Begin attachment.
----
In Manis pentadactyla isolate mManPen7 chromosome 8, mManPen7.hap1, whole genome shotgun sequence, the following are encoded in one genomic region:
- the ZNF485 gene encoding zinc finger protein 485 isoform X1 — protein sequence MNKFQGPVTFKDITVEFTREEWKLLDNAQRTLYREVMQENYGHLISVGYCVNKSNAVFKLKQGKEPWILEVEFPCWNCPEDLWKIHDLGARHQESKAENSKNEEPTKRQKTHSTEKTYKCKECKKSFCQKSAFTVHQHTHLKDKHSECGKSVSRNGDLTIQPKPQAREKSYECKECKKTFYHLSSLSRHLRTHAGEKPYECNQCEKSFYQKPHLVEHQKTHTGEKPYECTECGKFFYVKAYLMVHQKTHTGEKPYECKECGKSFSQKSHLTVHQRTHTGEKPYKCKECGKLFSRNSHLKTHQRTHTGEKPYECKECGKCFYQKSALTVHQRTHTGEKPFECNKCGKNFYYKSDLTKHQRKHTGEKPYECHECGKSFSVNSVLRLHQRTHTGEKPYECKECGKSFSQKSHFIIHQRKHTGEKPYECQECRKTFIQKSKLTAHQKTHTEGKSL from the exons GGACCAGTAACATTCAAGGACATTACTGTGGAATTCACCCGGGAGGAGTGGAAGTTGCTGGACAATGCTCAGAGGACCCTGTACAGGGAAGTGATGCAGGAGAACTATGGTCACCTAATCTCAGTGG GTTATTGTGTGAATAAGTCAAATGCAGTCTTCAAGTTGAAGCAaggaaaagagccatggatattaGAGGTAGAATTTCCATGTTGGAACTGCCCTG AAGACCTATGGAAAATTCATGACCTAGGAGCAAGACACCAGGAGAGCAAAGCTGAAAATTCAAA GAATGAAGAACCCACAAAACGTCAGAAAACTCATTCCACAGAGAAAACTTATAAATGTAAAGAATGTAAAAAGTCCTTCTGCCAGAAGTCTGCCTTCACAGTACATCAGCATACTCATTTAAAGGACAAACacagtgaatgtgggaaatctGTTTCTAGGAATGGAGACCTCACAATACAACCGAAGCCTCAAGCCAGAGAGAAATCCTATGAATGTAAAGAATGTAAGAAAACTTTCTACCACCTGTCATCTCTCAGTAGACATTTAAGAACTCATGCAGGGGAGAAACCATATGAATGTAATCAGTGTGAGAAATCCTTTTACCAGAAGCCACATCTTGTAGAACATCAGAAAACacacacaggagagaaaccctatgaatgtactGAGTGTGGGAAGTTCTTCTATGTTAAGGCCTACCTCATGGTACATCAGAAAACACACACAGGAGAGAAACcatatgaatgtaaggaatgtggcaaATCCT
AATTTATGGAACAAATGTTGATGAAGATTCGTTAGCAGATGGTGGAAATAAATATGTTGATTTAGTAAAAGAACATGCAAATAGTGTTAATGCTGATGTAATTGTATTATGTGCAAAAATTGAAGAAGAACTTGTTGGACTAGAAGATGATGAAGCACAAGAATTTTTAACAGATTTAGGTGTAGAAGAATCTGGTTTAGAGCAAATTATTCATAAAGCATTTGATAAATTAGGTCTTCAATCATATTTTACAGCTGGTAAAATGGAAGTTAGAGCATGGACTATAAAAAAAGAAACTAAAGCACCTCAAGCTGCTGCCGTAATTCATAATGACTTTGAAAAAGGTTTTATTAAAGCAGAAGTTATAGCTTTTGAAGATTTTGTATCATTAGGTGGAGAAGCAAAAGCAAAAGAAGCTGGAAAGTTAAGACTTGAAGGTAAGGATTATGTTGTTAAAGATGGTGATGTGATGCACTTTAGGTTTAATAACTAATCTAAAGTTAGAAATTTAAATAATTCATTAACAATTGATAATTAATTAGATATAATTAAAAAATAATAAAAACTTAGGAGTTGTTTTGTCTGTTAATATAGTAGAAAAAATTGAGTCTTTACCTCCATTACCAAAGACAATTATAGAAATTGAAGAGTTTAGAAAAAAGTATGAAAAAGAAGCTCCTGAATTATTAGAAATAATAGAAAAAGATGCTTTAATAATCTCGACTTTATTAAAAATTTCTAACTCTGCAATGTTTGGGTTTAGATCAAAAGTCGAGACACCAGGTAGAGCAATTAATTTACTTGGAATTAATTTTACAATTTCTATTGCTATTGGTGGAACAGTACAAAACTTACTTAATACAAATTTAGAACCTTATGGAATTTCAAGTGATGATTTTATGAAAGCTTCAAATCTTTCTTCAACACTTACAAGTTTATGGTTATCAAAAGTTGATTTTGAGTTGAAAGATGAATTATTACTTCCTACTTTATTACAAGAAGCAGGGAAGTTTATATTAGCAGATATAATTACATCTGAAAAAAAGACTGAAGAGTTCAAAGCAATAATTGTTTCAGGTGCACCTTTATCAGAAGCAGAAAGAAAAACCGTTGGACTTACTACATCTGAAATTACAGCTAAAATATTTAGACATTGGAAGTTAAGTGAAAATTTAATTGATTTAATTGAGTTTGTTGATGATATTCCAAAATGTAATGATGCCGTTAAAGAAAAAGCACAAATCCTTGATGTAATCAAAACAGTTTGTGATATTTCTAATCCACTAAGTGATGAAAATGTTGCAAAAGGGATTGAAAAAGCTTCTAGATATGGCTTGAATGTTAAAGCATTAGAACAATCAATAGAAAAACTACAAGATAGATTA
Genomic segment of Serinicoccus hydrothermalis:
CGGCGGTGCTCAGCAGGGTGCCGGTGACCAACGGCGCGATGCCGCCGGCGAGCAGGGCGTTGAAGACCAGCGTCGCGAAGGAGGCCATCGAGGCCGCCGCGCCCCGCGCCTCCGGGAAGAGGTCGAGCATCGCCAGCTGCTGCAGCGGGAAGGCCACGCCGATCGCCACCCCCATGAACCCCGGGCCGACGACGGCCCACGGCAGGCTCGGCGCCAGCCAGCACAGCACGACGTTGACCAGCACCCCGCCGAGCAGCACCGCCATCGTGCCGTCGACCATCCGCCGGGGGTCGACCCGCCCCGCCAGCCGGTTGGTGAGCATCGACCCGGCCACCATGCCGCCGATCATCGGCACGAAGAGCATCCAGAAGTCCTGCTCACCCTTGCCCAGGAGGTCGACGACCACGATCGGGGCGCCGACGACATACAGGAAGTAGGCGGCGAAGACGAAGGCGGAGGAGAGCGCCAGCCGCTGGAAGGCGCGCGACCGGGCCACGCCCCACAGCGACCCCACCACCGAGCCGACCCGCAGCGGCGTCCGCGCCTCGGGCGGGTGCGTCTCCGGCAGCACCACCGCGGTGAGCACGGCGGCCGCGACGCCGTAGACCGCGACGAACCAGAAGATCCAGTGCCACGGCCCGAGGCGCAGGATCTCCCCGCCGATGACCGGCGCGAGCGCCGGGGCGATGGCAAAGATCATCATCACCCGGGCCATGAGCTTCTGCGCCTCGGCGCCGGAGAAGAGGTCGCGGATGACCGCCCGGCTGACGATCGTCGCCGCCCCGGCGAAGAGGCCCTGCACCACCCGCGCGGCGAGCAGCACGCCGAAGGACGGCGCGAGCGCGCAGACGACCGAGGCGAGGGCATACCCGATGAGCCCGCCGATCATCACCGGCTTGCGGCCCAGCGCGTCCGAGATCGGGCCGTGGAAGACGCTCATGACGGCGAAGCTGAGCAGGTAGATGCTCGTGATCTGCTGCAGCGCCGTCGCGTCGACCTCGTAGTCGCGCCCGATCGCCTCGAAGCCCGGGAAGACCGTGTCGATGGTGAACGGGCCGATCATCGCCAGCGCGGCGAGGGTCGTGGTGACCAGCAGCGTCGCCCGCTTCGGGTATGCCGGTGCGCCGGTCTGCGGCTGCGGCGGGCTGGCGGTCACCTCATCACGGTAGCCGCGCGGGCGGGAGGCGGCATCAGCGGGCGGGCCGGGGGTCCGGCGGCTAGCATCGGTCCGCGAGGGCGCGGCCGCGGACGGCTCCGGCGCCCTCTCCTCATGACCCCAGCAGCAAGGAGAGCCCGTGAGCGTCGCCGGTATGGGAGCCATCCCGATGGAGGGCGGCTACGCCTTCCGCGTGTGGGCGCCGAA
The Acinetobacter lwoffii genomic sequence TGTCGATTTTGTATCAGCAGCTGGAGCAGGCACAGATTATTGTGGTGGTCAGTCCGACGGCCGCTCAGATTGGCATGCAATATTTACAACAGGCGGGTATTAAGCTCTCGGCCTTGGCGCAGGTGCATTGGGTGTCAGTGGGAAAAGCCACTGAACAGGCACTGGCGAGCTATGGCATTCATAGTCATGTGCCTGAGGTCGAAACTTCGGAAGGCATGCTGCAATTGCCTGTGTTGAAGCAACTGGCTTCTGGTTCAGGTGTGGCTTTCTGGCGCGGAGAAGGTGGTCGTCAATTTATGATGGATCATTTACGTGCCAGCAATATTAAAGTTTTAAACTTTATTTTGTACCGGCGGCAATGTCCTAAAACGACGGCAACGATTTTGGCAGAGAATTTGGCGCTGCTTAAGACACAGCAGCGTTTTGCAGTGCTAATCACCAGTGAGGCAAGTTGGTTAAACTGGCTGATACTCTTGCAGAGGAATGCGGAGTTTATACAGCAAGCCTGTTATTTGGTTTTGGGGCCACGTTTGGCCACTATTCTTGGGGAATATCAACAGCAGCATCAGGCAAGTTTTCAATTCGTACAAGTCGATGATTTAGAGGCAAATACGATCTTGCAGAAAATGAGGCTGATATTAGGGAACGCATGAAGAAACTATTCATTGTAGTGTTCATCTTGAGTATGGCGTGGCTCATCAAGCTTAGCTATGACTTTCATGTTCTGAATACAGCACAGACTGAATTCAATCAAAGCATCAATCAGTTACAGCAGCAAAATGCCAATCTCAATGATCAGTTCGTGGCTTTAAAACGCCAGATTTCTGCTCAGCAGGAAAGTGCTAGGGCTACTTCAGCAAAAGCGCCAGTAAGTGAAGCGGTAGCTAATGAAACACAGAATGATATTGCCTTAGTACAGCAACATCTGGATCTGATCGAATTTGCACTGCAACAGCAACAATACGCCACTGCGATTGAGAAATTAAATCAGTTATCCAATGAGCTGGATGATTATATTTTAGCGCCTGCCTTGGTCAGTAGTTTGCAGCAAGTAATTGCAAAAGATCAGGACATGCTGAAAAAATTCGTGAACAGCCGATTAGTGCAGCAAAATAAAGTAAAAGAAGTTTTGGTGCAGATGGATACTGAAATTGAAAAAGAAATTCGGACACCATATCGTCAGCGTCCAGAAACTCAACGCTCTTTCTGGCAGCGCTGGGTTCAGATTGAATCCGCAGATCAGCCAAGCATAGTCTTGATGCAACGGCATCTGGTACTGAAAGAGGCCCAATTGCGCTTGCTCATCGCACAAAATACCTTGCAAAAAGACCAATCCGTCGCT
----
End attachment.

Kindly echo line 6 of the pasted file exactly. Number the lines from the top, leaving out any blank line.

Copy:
The Acinetobacter lwoffii genomic sequence TGTCGATTTTGTATCAGCAGCTGGAGCAGGCACAGATTATTGTGGTGGTCAGTCCGACGGCCGCTCAGATTGGCATGCAATATTTACAACAGGCGGGTATTAAGCTCTCGGCCTTGGCGCAGGTGCATTGGGTGTCAGTGGGAAAAGCCACTGAACAGGCACTGGCGAGCTATGGCATTCATAGTCATGTGCCTGAGGTCGAAACTTCGGAAGGCATGCTGCAATTGCCTGTGTTGAAGCAACTGGCTTCTGGTTCAGGTGTGGCTTTCTGGCGCGGAGAAGGTGGTCGTCAATTTATGATGGATCATTTACGTGCCAGCAATATTAAAGTTTTAAACTTTATTTTGTACCGGCGGCAATGTCCTAAAACGACGGCAACGATTTTGGCAGAGAATTTGGCGCTGCTTAAGACACAGCAGCGTTTTGCAGTGCTAATCACCAGTGAGGCAAGTTGGTTAAACTGGCTGATACTCTTGCAGAGGAATGCGGAGTTTATACAGCAAGCCTGTTATTTGGTTTTGGGGCCACGTTTGGCCACTATTCTTGGGGAATATCAACAGCAGCATCAGGCAAGTTTTCAATTCGTACAAGTCGATGATTTAGAGGCAAATACGATCTTGCAGAAAATGAGGCTGATATTAGGGAACGCATGAAGAAACTATTCATTGTAGTGTTCATCTTGAGTATGGCGTGGCTCATCAAGCTTAGCTATGACTTTCATGTTCTGAATACAGCACAGACTGAATTCAATCAAAGCATCAATCAGTTACAGCAGCAAAATGCCAATCTCAATGATCAGTTCGTGGCTTTAAAACGCCAGATTTCTGCTCAGCAGGAAAGTGCTAGGGCTACTTCAGCAAAAGCGCCAGTAAGTGAAGCGGTAGCTAATGAAACACAGAATGATATTGCCTTAGTACAGCAACATCTGGATCTGATCGAATTTGCACTGCAACAGCAACAATACGCCACTGCGATTGAGAAATTAAATCAGTTATCCAATGAGCTGGATGATTATATTTTAGCGCCTGCCTTGGTCAGTAGTTTGCAGCAAGTAATTGCAAAAGATCAGGACATGCTGAAAAAATTCGTGAACAGCCGATTAGTGCAGCAAAATAAAGTAAAAGAAGTTTTGGTGCAGATGGATACTGAAATTGAAAAAGAAATTCGGACACCATATCGTCAGCGTCCAGAAACTCAACGCTCTTTCTGGCAGCGCTGGGTTCAGATTGAATCCGCAGATCAGCCAAGCATAGTCTTGATGCAACGGCATCTGGTACTGAAAGAGGCCCAATTGCGCTTGCTCATCGCACAAAATACCTTGCAAAAAGACCAATCCGTCGCT